Entering the NBA Draft, draft experts believed Franz Wagner could fit just about anywhere. They lauded his basketball IQ, off-ball movement and athleticism.
The 6-foot-9 forward was expected to be a Lottery pick entering the draft. But Franz Wagner still had a lot to prove to show he was worth the high pick he became. The Orlando Magic stunned much of the NBA world by taking another big forward and going for what felt to many a fairly safe pick.
That may be what stood out most about Wagner during his introduction to the NBA in Summer League. Even through some difficulties getting back into rhythm after months away from playing 5-on-5 basketball, Wagner demonstrated the pro potential and maturity he brings to a young roster.
Franz Wagner was a bit of a surprise pick when the Orlando Magic made him the eighth pick in the NBA Draft. But in Summer League, he showed his professionalism and just how he can contribute quickly.
In four games during Summer League with the Magic, Wagner averaged 8.0 points, 3.8 rebounds, 1.0 assists and 1.2 steals per game. He struggled especially with his shot, making only 44.8-percent of his shots and 2 of his 13 3-pointers.
On that front, it was a rough go for Wagner. Indeed, his offensive contribution may come slow to the Magic. But his defensive presence can pay dividends for a franchise that allowed more than 113 points per game last season and ranked in the bottom five in the league in defensive efficiency.
Orlando needs all the defensive help it can get. Especially if the team goes with the defensive identity that was such a key part of coach Jamahl Mosley’s identity with the Dallas Mavericks and his apparent focus during the team’s pre-Summer League training camp.
Wagner displayed proficient footwork on defense. His length allowed him to contest shots on the perimeter while also remaining active in passing lanes. Wagner has the ability to defend in the paint and on the 3-point line.
The pace of the game may be challenging for Franz Wagner at first, but learning from veterans Terrence Ross and Robin Lopez can aid Wagner and cultivate him into a bigger defensive and rebounding threat.
Defense has become underrated in the NBA. Wagner’s defensive prowess translates nicely in order to try and stop high-powered three-point shooters.
His knack for spotting open lanes to the basket on offense opened the door for quick cuts to the basket for easy points. Wagner was known for making Laker Cuts to the goal at Michigan.
Below is a video showing Wagner’s ability to make off-the-ball cuts. This allows Orlando to develop more options on offense while also taking higher percentage shots.
Wagner showed hints of what he can do as he gets fully optimized and comfortable at the NBA level. He had a good-looking stroke and showed the smarts and poise to find ways to score and keep the defense occupied.
Despite lacking blazing speed, Wagner moves particularly well during transition offense. Wagner would sprint ahead of the defense following an Orlando defensive rebound or steal.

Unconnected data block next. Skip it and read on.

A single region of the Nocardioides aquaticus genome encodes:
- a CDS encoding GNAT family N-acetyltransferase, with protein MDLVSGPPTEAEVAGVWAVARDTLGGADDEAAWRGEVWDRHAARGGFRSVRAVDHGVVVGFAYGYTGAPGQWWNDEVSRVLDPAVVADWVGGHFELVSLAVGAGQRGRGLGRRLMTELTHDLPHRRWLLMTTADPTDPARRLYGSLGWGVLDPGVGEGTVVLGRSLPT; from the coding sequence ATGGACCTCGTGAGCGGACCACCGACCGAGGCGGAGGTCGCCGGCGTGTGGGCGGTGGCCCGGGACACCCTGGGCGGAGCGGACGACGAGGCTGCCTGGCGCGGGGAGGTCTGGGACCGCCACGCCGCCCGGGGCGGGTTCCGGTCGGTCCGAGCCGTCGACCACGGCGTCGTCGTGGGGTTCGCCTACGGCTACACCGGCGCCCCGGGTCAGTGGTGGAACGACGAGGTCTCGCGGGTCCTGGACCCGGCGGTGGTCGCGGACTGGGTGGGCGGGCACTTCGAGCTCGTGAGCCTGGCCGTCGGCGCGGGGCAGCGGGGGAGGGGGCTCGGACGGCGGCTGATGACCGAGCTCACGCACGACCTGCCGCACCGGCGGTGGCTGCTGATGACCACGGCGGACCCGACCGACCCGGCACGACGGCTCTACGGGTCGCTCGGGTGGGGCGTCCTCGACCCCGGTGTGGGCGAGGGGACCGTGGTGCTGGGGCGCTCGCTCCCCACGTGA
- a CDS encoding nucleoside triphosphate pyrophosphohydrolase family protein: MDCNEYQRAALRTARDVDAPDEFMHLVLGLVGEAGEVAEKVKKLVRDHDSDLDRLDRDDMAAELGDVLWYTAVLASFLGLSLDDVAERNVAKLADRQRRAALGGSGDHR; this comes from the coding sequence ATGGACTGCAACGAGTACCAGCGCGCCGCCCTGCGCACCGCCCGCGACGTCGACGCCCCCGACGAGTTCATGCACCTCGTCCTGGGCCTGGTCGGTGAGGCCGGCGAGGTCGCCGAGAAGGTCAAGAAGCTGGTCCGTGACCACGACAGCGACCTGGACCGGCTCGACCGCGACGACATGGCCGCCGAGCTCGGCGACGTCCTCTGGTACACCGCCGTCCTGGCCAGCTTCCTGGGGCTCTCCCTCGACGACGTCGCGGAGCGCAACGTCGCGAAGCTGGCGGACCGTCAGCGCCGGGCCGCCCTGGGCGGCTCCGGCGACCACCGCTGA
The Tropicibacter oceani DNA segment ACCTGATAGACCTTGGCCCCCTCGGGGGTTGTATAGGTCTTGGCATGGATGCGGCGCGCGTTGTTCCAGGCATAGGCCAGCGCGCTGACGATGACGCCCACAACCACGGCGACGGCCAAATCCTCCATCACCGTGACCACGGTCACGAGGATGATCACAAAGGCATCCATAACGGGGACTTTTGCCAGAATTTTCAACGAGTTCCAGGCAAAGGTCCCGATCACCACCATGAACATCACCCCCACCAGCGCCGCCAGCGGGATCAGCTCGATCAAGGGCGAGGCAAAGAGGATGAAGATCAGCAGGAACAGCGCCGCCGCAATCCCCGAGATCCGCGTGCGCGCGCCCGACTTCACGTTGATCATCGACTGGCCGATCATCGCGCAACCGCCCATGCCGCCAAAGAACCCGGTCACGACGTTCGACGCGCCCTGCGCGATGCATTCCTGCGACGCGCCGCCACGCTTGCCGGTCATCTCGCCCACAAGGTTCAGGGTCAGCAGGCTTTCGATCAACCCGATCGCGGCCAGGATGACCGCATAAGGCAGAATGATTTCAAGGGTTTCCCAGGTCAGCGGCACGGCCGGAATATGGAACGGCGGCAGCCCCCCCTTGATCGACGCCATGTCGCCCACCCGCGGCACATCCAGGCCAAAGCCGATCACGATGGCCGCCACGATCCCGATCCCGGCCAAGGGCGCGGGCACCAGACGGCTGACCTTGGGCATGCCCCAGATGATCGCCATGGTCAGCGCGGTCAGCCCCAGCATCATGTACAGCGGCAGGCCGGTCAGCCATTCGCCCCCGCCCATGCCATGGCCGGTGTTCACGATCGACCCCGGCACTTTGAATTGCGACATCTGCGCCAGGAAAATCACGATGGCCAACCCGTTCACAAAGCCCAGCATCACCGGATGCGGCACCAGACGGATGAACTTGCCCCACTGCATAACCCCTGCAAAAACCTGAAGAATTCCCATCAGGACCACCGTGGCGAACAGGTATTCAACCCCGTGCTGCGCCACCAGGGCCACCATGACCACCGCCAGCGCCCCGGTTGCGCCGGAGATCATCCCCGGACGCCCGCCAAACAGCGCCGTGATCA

Moreover, when the ball fell into Wagner’s hands in transition, he made wise and quick decisions.
Play-making and off-the-ball movement are crucial in today’s NBA landscape.
Furthermore, Wagner’s ability to stretch the floor makes him and the Magic’s quick guards a threat in transition.
Orlando cannot expect Wagner to be the leading scorer but the team can count on him as a two-way starter who plays valuable minutes. Last season, the Magic had an NBA-worst 45.5% score frequency. Wagner offers Orlando more opportunities to score in transition.
Ultimately, there are still areas of the young forward’s game that need improvement. And those were on display too throughout Summer League.
Stemming from his two seasons with Michigan, Wagner is not an efficient outside shooter yet despite a picture-perfect form. During four summer league games, Wagner converted on just two of his 13 shots from beyond the arc. At Michigan, he made only 32.5-percent of his 3-pointers in his two seasons, although he rose to 34.3-percent from beyond the arc last year.
If Franz Wagner is able to hone in on shooting throughout the course of this offseason and develop a stronger passing game, expect him to sneak into the starting lineup throughout the season — especially if Jonathan Isaac is still in and out of the lineup recovering from his ACL injury.
Wagner’s lack of speed makes it counterintuitive for him to blow past any defender for an emphatic finish at the rim. Speed is not everything in professional basketball. Scouts have compared him to Nicolas Batum and Draymond Green.
Undoubtedly, Wagner is joining the fifth-youngest roster in the NBA. Despite only being 19, he has plenty of professional experience and two years at the NCAA Division I level. From 2017-19, Wagner played on Alba Berlin of the Basketball Bundesliga. His international resume strengthens Orlando’s roster considering he played for the highest level league in Germany.
Overall, Wagner’s athleticism and body-of-work bodes well with Orlando. His presence only adds value to the young Magic roster.
His off-ball movement pairs nicely with Cole Anthony and the Magic’s guards. Expect to see different offensive plays centered around the duo.
Despite playing in the toughened Eastern Conference, Orlando has the potential to be vying for a lower seed in next season’s playoffs.